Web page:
Sat, 19 April 2014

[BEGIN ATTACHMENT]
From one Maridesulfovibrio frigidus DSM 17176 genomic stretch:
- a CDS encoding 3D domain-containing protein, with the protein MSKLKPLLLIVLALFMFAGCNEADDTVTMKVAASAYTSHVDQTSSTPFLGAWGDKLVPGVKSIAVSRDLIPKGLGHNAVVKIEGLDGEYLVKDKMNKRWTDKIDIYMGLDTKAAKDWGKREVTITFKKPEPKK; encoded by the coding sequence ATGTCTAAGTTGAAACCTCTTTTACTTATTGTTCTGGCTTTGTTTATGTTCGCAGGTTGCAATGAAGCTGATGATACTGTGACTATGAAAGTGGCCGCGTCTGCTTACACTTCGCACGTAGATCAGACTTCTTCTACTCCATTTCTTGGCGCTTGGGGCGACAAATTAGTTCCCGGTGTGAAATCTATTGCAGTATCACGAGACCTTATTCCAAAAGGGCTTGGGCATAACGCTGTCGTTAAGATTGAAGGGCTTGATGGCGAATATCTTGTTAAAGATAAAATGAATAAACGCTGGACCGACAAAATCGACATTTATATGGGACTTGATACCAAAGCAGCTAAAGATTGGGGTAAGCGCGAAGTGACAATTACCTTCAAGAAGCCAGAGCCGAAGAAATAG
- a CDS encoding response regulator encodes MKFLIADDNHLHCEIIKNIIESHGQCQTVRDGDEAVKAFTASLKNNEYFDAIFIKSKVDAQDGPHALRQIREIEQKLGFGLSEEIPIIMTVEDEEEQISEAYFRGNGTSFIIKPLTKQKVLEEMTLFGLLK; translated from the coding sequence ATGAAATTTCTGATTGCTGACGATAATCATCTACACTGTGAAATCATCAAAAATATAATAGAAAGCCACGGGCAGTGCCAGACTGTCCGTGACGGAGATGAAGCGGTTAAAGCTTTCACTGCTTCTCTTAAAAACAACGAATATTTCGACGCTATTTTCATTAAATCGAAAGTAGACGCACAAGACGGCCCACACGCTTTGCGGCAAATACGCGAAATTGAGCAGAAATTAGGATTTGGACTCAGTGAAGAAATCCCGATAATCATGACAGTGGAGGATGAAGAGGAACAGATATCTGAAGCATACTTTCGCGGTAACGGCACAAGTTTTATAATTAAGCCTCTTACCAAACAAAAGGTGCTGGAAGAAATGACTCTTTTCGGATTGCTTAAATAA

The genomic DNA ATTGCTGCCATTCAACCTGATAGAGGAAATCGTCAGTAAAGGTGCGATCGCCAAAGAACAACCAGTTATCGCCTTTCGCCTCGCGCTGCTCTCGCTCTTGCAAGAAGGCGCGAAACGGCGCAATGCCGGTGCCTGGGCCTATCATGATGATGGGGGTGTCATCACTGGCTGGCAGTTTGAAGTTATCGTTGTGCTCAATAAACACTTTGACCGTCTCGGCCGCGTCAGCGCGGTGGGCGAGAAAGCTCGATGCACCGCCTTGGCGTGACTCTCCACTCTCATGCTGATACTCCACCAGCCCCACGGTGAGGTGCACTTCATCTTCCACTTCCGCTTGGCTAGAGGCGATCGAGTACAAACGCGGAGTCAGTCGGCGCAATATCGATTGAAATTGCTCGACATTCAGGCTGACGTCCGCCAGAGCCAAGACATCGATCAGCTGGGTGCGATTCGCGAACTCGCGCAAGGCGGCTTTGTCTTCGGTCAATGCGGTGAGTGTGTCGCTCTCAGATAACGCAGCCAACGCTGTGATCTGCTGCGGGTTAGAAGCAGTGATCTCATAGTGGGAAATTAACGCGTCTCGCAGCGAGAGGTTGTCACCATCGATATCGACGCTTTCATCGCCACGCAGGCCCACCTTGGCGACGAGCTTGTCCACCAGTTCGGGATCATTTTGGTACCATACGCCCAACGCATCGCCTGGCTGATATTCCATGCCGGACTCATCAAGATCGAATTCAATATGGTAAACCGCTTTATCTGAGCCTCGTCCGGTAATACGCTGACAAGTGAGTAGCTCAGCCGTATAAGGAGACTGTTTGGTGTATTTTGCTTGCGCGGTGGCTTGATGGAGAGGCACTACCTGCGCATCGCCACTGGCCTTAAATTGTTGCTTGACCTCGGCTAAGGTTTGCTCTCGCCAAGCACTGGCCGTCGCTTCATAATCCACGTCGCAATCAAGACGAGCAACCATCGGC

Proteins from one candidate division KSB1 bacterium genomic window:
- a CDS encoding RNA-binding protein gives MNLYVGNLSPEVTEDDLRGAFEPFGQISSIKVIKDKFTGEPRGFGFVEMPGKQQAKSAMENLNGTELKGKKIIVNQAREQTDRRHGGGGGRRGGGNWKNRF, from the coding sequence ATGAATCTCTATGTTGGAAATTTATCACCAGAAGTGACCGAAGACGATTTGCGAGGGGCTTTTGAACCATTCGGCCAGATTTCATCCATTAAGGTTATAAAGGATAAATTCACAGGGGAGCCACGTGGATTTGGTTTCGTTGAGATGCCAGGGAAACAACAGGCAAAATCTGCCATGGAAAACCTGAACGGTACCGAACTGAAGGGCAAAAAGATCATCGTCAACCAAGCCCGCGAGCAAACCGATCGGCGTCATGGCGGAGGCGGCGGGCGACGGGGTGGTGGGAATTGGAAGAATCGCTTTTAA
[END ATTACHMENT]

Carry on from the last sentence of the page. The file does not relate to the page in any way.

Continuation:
Colin Marshall sits down in Hackney, London with Iain Sinclair, author of numerous books, all rooted in London and all operating across the spectrum of fiction to nonfiction, including Downriver, Lights Out for the Territory, London Orbital, and most recently American Smoke: Journeys to the End of the Light. They discuss the momentarily impossible-to-define issue of Hackney's identity; the need to walk the neighborhood to know it — but to then do it your whole life; the re-making of the landscape in Hackney as elsewhere in London; the surprisingly functional London Overground's only partial integration into the city's transport consciousness; the way commemorative plaques "fix history," which forces you to find the reality for yourself; the operation of London hierarchies as he witnessed it in his book-dealing days, and how he then came to see uniformity set in; why students today never seem to get all the way through his books, drawing instead "a series of cultural cartoons" from excerpts and immediately applying them to their own project; why he's never had the sense of writing about London, per se, a subject to which he'd never expected the public to connect; the way the city's irrationality tends to drive those who write about into the realms of fiction; the criticism he takes for including "too may references" in his books, and his readers' freedom to pursue those references or not; the involved pub conversation that ensued when a Frenchman walked up to him and asked, "Is this London?"; what might have counted as the center of London in the seventies, and what might now; what results from asking, "What is this the center of?"; Geoff Dyer's years on Effra Road, and the associations its very name brings to mind; how he knows when one of his books (or the latest continuation of his "one big book" of a career) has come to an end; taking on another country in American Smoke, and discovering the disappointing London in the mind of the Beats; and his notion the he has only ever "articulated aspects of place," still the most robust nexus of interests and influences available.